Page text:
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A lapidary (the word means "concerned with stones") is an artisan who practices the craft of working, forming and finishing stone, mineral, gemstones, and other suitably durable materials (amber, shell, jet, pearl, copal, coral, horn and bone, glass and other synthetics) into functional and/or decorative, even wearable, items (e.g. cameos, cabochons, and more complex faceted designs). - Wikipedia.

From Billings: "I love creating using stones and I cut and work 99% of everything I use in my jewelry. I work with many types of stones and Recently, the demand for my skull cameos cut from shell and turquoise have occupied much of my time but my lapidary work is extensive and varied. For my LIVE presentation, I will include demonstration with Lapis and if time allows a carved skull."

The First Item in cutting a stone is having a need for a stone. In this case I will need a blue lapis cab for a grape ring Gift of Bacchus Design and a Skull cameo for the Captain Kidd ring Design

I then look over my Lapis stones for the color and matrix pattern I want for the Bacchus ring. This is best bone by wetting the stones.

Wet stones:

I then go to my 6" Combo Lortone Trim Saw & Arbor

This is a new one pic 1, mine is very used pic 2.

As you can see I have added a few modifications such as removing the plastic cover and adding a small Water feed tube to Saw blade cover *note: "The cover is not to you keep from getting cut as the blades will only cut dense items and cutting your hand would take considerable Effort on your part." The cover is to keep as much of the water returning to the saw reservoir as possible. Wile greatly improving vision of my work. I have also added sponge under the sanding wheels as this keep down splashing while attaining a constant and even wet surface. The water in the sawing and sanding operations it to prevents dust and cool the stones. Note :"Some dust are very posionus all are harmfull and build up in the lungs" .

Once I have a piece of lapis I then use my saw to trim it to a close shape and size. Note Never cut stones to the size you need ,as the polishing process will usually make your stone %30 smaller overall and at least 5% less width and height. Get it close, polish it, and then sand it down to the final size needed . For me I make the stone first then make the ring to fit the stone.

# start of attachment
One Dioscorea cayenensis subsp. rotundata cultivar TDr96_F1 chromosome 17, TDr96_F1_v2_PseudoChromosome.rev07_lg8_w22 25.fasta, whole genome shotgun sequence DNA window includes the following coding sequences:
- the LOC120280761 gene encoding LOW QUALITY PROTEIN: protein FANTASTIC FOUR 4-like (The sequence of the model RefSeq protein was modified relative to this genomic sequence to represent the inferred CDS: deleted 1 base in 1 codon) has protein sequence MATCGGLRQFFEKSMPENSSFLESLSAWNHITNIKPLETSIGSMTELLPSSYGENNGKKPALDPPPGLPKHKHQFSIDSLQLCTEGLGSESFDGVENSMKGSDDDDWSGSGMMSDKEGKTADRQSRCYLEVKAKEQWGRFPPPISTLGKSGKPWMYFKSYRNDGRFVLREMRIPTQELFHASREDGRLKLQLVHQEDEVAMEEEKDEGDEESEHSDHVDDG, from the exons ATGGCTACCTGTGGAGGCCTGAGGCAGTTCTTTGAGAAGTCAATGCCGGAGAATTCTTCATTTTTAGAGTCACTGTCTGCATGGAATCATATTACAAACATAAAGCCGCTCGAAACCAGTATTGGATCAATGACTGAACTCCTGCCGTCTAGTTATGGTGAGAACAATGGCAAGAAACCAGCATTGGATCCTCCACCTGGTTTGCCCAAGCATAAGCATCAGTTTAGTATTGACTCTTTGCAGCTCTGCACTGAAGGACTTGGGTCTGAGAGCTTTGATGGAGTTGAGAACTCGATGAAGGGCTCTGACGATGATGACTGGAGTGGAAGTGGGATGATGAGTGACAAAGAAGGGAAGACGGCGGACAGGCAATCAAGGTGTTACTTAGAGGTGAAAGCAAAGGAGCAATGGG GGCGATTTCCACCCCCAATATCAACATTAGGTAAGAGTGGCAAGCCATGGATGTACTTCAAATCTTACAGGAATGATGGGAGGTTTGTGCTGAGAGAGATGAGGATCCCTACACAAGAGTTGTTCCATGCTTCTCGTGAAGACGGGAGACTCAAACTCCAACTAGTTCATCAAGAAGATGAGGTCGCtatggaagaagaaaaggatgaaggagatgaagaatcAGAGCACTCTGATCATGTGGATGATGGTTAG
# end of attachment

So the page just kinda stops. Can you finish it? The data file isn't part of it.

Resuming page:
Trim saw in use video:

Trim saw Picture:

After trimming it down to size I then proceed to the hard stone wheel (about 220 grit) and cut down the edges further shaping it closer to my need.

Link stone wheel:

Next step will require me to affix a handle to make working the stone faster.

Finished rough shape:

I begin by drying the stone and place it on my hot plate to heat up and attach it to a wooden stick using Kings Wax. The kings Wax is also heated in a tray on the hot plate too. Caution both stone and wax are hot. Remove stone from plate and place on a wooden block (this prevents thermal shock that could crack your stone). Now dip the wooden dowel stick in the hot wax then place it onto the back of the stone. Let it cool and then you can finish sanding the stone.

Sticks and stones:

Now we go back to the Machine and begin cutting the stone edges away using a 600 grit sanding wheel. Constant motion is needed to prevent cutting a flat spot on your stone. This Process will get your stone 90% shaped.

Closer Shaped:

Now I finish all my stoned by hand using 800, 1000 and 2000 grit wet sand sandpaper and cerium oxide on sheep skin.

First step is to get a roll of shop towels and flattened them and form a valley.

This is what you use to support your sandpaper and keep you from forming flat spots on your finished stones. You must use automotive wet sanding paper. I always cover the back with duck tape this keeps the paper from tearing.

While sanding Keep it wet, this prevents buildup on the paper and gives a smooth cut, first on 800 grit then straight to 2000 for sort stones like lapis. For stones of hardness or 7.5 of higher, I will go to 1000 next before the 2000.

Cerium oxide:

Now we go to the final polish on the Sheep skin using cerium oxide. Place a little cerium oxide on the skin and add water. This is enough for several stones as it is worked into the surface and can be used over and over. Rub the stone back and forth about 80 strokes for soft stones about 300 for hard stone.

For the Skull I will look in my box of Shells I have pink and White.

Pink, they are as large as my hand but thin only the outer 1 inch is of use.

White Shells are smaller about ½ the size of my hand, but the White are 4 times as thick.

Cutting is much the same for shells as for lapis.

After Cutting the Shell, I look for a good clean matrix without flaking that can cause a cameo to chip during the cutting and forming phase.

After cutting down the shell to a workable size, I then work the shell into a rough Skull shape on the 600 grit wheel. Using lots of water some shell are posing these are not so much, but never take chances with bone or shell organic compounds are not lung friendly.

Shaping the rough form of skull Video:

Now using a dremel tool and a diamond blade I cut in the teeth.

Changing over to a ball diamond bit, I form the eyes and shape the face. Shaping is usually done in a shallow dish with about 3 mm of water to keep down dust. I use a fan when it is not practical to blow dust away from me.

Cutting the eyes Video:

For the final polish I go to my Jewelers Buffing Wheel and use Tripoli to smooth out the scratches. And touch up with a small wheel on my dremel tool.

All done:

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